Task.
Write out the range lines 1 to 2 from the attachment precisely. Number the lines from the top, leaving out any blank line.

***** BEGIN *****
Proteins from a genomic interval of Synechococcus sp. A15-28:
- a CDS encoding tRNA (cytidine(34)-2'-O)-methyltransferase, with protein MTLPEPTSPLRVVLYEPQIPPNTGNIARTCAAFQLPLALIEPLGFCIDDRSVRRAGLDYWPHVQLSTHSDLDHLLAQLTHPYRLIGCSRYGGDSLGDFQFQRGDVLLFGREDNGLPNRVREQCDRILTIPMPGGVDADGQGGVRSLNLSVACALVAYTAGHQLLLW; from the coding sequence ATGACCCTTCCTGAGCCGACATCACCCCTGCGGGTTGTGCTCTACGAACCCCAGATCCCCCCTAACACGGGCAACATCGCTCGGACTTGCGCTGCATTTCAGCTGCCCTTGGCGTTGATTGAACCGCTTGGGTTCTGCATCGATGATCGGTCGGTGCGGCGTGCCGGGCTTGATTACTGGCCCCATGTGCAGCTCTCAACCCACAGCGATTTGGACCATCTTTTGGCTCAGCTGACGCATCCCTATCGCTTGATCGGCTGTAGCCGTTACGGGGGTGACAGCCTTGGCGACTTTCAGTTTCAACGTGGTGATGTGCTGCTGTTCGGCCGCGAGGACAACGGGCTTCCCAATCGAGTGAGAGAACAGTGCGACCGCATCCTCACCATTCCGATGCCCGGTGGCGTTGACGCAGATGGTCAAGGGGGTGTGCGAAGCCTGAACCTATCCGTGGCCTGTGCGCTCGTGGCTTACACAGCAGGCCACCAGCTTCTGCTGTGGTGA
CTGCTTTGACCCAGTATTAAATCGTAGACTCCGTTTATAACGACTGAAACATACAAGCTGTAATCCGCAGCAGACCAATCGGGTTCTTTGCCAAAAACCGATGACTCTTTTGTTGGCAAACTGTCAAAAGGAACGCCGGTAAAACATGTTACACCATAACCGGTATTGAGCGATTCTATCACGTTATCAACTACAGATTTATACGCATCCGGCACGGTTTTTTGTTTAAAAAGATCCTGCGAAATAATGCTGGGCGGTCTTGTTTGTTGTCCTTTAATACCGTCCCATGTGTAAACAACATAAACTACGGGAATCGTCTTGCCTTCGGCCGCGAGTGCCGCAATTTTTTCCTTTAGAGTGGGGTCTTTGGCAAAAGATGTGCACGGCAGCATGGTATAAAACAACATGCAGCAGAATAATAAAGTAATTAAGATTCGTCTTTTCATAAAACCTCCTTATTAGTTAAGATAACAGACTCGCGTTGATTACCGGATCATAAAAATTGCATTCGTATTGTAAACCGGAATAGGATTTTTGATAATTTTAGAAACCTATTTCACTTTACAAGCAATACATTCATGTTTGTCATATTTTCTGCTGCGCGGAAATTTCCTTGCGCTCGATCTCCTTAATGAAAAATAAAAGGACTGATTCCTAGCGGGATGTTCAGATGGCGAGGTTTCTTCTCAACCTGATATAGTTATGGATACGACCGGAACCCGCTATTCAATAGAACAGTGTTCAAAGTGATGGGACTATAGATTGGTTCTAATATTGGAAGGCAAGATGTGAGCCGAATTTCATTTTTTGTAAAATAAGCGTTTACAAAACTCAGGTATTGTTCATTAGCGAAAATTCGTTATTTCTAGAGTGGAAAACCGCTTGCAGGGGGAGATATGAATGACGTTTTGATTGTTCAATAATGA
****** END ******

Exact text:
Proteins from a genomic interval of Synechococcus sp. A15-28:
- a CDS encoding tRNA (cytidine(34)-2'-O)-methyltransferase, with protein MTLPEPTSPLRVVLYEPQIPPNTGNIARTCAAFQLPLALIEPLGFCIDDRSVRRAGLDYWPHVQLSTHSDLDHLLAQLTHPYRLIGCSRYGGDSLGDFQFQRGDVLLFGREDNGLPNRVREQCDRILTIPMPGGVDADGQGGVRSLNLSVACALVAYTAGHQLLLW; from the coding sequence ATGACCCTTCCTGAGCCGACATCACCCCTGCGGGTTGTGCTCTACGAACCCCAGATCCCCCCTAACACGGGCAACATCGCTCGGACTTGCGCTGCATTTCAGCTGCCCTTGGCGTTGATTGAACCGCTTGGGTTCTGCATCGATGATCGGTCGGTGCGGCGTGCCGGGCTTGATTACTGGCCCCATGTGCAGCTCTCAACCCACAGCGATTTGGACCATCTTTTGGCTCAGCTGACGCATCCCTATCGCTTGATCGGCTGTAGCCGTTACGGGGGTGACAGCCTTGGCGACTTTCAGTTTCAACGTGGTGATGTGCTGCTGTTCGGCCGCGAGGACAACGGGCTTCCCAATCGAGTGAGAGAACAGTGCGACCGCATCCTCACCATTCCGATGCCCGGTGGCGTTGACGCAGATGGTCAAGGGGGTGTGCGAAGCCTGAACCTATCCGTGGCCTGTGCGCTCGTGGCTTACACAGCAGGCCACCAGCTTCTGCTGTGGTGA